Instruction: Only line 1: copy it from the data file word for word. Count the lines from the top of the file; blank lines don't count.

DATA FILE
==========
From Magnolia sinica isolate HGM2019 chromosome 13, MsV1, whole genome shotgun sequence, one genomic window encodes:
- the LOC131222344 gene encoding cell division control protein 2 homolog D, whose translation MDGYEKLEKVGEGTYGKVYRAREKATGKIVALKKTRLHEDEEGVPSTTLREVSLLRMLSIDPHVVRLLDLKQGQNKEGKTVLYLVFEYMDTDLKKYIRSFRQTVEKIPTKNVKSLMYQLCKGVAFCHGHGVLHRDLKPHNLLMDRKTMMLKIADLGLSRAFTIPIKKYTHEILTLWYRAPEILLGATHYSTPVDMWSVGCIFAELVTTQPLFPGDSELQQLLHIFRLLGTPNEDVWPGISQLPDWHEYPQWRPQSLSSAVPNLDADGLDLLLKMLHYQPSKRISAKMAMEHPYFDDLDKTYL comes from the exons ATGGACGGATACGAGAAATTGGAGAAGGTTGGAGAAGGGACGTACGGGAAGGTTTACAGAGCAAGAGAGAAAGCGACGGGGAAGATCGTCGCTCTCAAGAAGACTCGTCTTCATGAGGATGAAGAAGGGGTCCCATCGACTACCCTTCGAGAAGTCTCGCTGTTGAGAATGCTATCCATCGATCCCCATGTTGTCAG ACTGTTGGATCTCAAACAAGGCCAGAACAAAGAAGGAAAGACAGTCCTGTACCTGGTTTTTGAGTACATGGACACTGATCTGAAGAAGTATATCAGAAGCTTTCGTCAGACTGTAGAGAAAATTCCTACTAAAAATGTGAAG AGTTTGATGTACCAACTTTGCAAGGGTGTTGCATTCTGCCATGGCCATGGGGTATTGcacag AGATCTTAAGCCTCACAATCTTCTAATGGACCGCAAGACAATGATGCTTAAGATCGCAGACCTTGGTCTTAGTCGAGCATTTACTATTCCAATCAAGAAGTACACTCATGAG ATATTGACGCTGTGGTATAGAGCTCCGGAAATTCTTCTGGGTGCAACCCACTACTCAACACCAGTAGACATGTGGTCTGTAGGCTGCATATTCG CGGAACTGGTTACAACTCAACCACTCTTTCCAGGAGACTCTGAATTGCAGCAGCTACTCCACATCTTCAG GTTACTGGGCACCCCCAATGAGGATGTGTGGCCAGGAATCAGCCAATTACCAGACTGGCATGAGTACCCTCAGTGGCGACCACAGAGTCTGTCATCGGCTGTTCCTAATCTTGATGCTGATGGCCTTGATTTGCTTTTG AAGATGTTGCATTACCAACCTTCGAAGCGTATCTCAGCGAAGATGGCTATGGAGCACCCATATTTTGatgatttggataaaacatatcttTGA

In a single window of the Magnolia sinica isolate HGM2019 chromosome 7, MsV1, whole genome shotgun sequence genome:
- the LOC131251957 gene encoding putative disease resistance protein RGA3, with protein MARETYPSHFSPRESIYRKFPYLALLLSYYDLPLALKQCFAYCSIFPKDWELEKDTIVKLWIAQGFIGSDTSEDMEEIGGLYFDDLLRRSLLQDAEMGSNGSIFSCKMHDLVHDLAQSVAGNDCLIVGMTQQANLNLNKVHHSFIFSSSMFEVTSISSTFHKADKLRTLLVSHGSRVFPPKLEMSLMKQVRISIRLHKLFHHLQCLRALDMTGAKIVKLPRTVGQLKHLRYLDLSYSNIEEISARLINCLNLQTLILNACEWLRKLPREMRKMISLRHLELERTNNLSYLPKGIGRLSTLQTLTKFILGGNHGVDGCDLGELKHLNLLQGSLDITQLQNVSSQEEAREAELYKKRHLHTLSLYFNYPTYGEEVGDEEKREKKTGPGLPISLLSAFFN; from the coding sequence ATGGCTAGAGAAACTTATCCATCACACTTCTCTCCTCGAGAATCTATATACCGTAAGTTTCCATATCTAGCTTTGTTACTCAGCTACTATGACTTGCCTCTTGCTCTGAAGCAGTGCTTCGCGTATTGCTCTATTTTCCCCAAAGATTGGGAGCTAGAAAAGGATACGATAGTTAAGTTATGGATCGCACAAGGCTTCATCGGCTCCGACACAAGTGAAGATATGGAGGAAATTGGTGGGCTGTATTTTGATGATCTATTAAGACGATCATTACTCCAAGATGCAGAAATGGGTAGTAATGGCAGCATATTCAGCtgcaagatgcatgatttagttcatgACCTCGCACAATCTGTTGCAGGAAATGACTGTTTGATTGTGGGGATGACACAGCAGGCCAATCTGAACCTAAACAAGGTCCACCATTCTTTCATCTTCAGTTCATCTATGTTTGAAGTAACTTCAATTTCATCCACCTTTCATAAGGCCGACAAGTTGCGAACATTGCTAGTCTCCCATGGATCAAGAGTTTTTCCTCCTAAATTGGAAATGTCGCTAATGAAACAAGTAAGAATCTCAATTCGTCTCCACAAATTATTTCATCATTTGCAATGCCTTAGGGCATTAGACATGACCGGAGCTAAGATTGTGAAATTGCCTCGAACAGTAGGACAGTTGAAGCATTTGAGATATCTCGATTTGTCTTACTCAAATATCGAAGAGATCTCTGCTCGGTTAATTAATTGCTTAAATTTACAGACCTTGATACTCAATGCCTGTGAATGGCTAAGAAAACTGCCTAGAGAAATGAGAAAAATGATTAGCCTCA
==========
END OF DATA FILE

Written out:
From Magnolia sinica isolate HGM2019 chromosome 13, MsV1, whole genome shotgun sequence, one genomic window encodes: